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Will Milk Hurt a Baby With a Fever?

author image Amy Liddell
Amy Liddell has been writing on health and medicine since 2004. She is also a biomedical scientist and studies human cancer. Her articles have appeared in scientific journals, medical textbooks and on health-related consumer websites. Liddell holds a Doctor of Philosophy in biological and biomedical sciences from Harvard University.
Will Milk Hurt a Baby With a Fever?
Continue feeding a baby with a fever as usual to prevent dehydration and weakness. Photo Credit Thermometer image by Dream-Emotion from <a href='http://www.fotolia.com'>Fotolia.com</a>

It is very common for babies to develop a fever at some point during their first year of life. Most of the time, fevers are not serious and are part of the body's normal response to fighting off infection. You can aid your child's recovery by offering fluids, rest and when appropriate, fever-reducing medication.

Feeding a Fever

It is a misconception that milk will cause stomach upset or other problems in infants with fever. In fact, the Centers for Disease Control and Prevention states that infants should be offered more frequent breast or bottle feedings during a bout of sickness. Increased fluids, in the form of human milk or formula, will help prevent serious dehydration. There is no need to restrict or dilute milk or formula. Your baby will regain energy faster if you offer regular, undiluted feedings.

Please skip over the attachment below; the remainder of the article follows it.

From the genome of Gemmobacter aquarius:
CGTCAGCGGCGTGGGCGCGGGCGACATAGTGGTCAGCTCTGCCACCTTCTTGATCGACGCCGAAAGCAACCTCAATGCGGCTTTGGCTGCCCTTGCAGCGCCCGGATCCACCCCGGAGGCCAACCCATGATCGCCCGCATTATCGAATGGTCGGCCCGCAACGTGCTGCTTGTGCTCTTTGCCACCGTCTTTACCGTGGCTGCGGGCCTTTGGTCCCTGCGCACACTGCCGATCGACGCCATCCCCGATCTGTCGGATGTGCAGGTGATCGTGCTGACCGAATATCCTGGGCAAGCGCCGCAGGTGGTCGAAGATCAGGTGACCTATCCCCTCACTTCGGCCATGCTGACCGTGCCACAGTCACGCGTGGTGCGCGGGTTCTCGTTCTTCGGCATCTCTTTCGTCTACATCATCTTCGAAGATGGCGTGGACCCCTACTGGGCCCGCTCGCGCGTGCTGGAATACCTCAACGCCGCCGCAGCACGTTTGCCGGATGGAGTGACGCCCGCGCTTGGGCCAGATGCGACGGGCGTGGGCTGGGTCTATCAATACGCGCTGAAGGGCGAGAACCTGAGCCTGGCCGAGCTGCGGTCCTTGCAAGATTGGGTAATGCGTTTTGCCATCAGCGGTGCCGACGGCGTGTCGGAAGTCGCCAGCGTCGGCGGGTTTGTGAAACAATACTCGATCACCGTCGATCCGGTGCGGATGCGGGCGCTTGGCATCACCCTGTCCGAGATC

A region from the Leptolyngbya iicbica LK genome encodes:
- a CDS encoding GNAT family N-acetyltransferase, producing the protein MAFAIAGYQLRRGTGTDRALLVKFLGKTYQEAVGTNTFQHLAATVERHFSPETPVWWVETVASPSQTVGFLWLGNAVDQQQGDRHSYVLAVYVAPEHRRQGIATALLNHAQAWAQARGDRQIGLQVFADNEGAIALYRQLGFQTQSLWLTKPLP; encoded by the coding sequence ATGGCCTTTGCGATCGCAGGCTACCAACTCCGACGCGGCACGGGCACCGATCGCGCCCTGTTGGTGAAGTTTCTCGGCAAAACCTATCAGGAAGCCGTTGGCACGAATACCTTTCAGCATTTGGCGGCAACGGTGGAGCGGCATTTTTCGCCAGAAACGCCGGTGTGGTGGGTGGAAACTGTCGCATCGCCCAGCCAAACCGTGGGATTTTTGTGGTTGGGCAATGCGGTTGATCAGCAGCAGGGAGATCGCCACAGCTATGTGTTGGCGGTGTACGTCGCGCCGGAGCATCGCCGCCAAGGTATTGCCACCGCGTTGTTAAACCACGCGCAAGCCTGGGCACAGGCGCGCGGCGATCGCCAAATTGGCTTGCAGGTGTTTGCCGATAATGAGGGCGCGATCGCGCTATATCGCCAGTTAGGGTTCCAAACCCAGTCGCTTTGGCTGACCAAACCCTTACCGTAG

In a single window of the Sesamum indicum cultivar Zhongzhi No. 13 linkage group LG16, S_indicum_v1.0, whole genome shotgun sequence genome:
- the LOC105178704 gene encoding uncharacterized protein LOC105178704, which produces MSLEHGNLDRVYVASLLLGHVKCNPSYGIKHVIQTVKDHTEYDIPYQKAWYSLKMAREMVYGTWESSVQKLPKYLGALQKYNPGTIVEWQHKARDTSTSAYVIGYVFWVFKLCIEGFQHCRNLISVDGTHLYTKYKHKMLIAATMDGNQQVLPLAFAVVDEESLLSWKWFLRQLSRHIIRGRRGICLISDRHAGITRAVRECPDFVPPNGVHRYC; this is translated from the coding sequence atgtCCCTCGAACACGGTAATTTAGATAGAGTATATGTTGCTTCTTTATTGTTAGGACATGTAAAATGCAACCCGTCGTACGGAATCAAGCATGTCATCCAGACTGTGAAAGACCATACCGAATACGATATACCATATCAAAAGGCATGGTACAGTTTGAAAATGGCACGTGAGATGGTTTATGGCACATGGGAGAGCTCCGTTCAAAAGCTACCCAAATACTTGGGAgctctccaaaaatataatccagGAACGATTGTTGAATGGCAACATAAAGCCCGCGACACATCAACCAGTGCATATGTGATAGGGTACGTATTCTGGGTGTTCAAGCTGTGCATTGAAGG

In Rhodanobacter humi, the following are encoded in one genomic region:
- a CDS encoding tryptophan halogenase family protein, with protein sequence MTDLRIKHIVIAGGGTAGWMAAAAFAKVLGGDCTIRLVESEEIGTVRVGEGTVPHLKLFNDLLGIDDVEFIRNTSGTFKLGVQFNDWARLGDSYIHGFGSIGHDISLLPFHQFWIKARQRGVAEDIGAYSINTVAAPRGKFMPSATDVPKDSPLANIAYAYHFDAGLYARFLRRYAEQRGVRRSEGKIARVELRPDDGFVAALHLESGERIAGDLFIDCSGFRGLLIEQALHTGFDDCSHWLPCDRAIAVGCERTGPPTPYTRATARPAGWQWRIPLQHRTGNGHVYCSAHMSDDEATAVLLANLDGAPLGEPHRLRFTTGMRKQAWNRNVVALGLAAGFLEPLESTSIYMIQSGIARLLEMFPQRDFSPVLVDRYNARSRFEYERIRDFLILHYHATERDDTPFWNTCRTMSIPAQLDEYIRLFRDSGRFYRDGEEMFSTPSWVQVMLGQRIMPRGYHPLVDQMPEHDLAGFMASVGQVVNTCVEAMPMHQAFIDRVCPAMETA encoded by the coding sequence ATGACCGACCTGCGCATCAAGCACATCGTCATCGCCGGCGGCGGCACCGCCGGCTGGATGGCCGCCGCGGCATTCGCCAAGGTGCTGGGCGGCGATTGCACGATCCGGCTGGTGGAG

Viral infection is the most common cause of fever in young children. Colds, flu, roseola, chicken pox, fifth disease, and hand, foot and mouth disease are common childhood sicknesses caused by viruses. These do not respond to antibiotics and usually last several days. Bacterial infections, including ear infections, sinus infections, pneumonia, bladder infection and strep throat, also cause fever. They are typically treated with antibiotics. Teething is another common cause of fever, although it rarely produces temperatures higher than 101 degrees Fahrenheit.


If your baby is 3 months or older and has an temperature lower than 102 F, offer rest and extra fluids. For a fever of 102 F or higher in a baby 3 months or older, give acetaminophen and continue to monitor the temperature. Do not give aspirin to a child younger than 12 years old.

When to Call a Doctor

Contact a doctor for any fever in an infant younger than 3 months. Do not give medication to a baby younger than 3 months unless directed to do so by a doctor. For older babies, seek medical attention for a fever over 104 F that does not come down quickly with treatment, or if a fever of 102 F or higher persists for longer than one day. If your baby's fever is accompanied by lethargy or inconsolable crying, call his doctor.

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